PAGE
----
March 31, 2007 3 Comments
I attended Barcamp Bangalore 3 today, held at IIM Bangalore. I reached early and saw the place getting organized in a ad-hoc manner. Initially there was chaos, and gradually order emerged. It was very interesting to see how the whole thing got organized with just a handful of volunteers. The event was well attended, with I think an attendance of well over 300 people. Kudos to the organizers!
There were a number of interesting sessions arranged around the broad themes of Mobiles, Society, Internet and Demo/Training. I felt that the mobile room by far attracted the largest crowds. Randy Wang kicked off the society room with a talk about Digital Study Hall. Thereafter, I spent most of my time in the mobile room. some of those that I attended and liked:
- Impact of Camera phones by Wwigo people — The key takeaway was that mobiles with cameras are becoming ubiquitous and there are interesting applications going to become prevalent. Some pointers are in the area of (1) scanning barcodes and finding more information about products, (2) Citizenship Journalism and many others. The form factor of the UI is a severe limitation. Privacy concerns abound and also to whom does the rights of a picture belong (subject or shooter). They showed a demo of their product Wwigo which lets you use your camera phone as a web cam with your PC.
- Activ Mobs — This was by far the most exciting demo I attended. The idea is Yahoo! groups ported to mobiles. They let users create small groups (which they call mobs) using mobile phones and let people message all their friends at once with a single SMS. The utility is obvious and the product is already a hit with the target crowd (18-25) with more than 10k users and 25k SMSs sent every day. They are still trying to figure out their revenue story and find investors, but the concept is cool, and can spread like a virus. I tried it out and they have some kinks due to overloading, but hopefully the service will only get better with time.
They talked about their learning in the last 4 months that the service is up. For one, they add Activ-Tip when the message is less than 100 chars, and have found that people actually read them. That could help them monetize it by replacing the Activ Tip by an (context-sensitive) advertisement. Secondly, it is difficult to enforce a format/grammar on the users since it is difficult to remember commands and syntax. Thirdly, which is a really interesting concept — instead of providing a web-interface which is completely different from their mobile interface, they are building a command-builder UI which lets the users easy build commands on the screen and submit online (with suitalbe help/directions). This will not only help in usability, but also help the users to remember the commands.
They also described their stack – Linux, Kennel, MySQL, Ruby, and a web server.
Good luck to these guys (Akshat, Sidu and Vidit)!
- mChek – mChek is a mobile payment solution which is currently live in Delhi. Airtel customers can pay their bills through their credit card using mChek as a gateway. It is good to see such gateways being set up since that is going to spur mobile commerce and more services being sold through mobiles. They use SMS + USSD (Unstructured Supplementary Data) to register and make payments. They claim that the USSD provides them an advantage over the other players such as Pay Mate and is also more secure (since USSD is not saved in sent items). They are certified by VISA. However, there were some issues raised about security in the light of the PIN and credit card number being sent in clear text.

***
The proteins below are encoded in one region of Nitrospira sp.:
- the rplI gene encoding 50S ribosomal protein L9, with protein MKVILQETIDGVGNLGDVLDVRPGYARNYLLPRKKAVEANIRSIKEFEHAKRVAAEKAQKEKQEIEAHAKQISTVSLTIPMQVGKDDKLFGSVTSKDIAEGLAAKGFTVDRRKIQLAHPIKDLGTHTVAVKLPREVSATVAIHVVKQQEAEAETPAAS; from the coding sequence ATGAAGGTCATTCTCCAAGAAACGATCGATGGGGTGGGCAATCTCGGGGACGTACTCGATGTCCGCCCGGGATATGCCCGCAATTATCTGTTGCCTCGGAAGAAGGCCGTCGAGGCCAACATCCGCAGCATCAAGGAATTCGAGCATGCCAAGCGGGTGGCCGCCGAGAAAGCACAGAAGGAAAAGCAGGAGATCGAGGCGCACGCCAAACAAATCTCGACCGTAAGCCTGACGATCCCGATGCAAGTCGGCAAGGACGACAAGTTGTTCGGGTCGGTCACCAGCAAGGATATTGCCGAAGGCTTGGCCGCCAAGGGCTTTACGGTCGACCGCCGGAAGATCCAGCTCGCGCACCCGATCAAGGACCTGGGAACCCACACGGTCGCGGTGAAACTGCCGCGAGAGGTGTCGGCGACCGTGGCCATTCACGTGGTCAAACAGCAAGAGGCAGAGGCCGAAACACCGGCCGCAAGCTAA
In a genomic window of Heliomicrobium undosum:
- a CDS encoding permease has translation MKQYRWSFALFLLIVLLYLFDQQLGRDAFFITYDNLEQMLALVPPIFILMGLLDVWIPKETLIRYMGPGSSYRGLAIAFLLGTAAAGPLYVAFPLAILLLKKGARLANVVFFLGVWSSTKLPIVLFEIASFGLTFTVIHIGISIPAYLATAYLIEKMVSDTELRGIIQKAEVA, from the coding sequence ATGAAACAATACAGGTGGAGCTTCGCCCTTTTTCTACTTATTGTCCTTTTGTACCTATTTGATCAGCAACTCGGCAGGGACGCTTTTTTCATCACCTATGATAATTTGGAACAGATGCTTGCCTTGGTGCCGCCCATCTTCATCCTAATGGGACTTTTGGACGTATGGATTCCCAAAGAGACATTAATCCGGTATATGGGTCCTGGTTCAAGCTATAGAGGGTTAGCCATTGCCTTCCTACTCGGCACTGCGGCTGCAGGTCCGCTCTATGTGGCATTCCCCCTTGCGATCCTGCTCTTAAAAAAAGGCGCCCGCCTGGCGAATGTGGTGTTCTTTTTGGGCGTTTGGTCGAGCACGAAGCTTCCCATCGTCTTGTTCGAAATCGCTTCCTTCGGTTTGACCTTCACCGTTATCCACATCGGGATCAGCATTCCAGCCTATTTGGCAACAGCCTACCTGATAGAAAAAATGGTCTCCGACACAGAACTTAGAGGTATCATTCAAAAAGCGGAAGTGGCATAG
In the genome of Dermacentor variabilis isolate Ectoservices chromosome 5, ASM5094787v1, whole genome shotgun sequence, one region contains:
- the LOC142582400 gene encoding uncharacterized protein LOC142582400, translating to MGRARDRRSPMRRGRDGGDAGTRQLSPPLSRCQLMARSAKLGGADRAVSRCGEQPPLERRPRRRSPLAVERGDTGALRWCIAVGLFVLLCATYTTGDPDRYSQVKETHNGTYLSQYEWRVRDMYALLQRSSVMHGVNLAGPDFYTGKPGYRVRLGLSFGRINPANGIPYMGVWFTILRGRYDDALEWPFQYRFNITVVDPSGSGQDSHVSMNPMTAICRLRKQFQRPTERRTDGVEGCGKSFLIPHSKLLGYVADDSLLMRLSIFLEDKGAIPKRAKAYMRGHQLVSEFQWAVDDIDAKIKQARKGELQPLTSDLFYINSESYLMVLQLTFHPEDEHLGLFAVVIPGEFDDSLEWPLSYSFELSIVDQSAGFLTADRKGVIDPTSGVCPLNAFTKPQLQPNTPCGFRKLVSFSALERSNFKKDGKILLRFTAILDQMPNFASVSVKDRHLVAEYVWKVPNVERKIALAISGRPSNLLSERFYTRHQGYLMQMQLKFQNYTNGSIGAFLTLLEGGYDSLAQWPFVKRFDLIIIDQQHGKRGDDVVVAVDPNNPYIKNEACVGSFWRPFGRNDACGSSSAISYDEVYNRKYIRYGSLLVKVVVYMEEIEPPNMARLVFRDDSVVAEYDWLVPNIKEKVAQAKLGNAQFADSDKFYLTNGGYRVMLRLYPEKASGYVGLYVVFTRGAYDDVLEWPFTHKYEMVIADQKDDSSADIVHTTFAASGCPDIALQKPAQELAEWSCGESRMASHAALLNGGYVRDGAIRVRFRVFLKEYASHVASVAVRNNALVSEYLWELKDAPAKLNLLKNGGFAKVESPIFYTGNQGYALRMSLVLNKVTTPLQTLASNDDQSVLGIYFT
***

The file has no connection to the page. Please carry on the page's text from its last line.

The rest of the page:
- Zook – This is a mobile search solution on both SMS and GPRS. They have tried to keep extremely structured data in their databases which the query against the users question and display results, unlike Google/Yahoo!/MSN mobile search which essentiallly try to mimic their usage of unstructured data as on the web. They currently only focus on a few categories (ringtones/wallpapers/flights/restaurants/events etc.) due to the restriction of having structured data. Another choice they have made is to prompt the user with more users in case they can not find exact solution. For instance, if you such for Pizza, they might come back to ask you if you are looking for Pizza in Bangalore? and even names of localities such as Koramangla. They feel that this interaction differentiates them from other providers. They also have the option of the users contributing to their knowledge base, but I would not buy this poing until they can demonstrate its efficacy with large number of users.
- Socio-Net – This was about Social Networks becoming pervasive in future. Social Networks will evolve to become intelligent with personalization, intelligent minig of information, and closer integration with other applications, unlock collaboration and become drivers of many of our current applications. I feel that social networks have been in existence long before (LDAP, IM, Amazon, mailing lists) they became branded so, and what we are going to see is the defintion of Social-Networking applied to it. The reason I call Amazon a social network is because they are implicitly adding ‘friend‘-edges between people who bought the same book and doing collaborative filtering on it. There is need for more research in the area with many interesting applications possible (Mechanical Turk, Community Customer Support). There was a (rather) long discussion about entreprises having social networks so that employees spend time on their own social networks rather than external sites like Orkut. While I am all for leveraging social networks in an enterprise setting, I would not subscribe to providing a company social network like infosys.orkut.com on which employees can spend time. That is legalizing time pass :-) There can be better models.
Overall, some great ideas and it was great fun!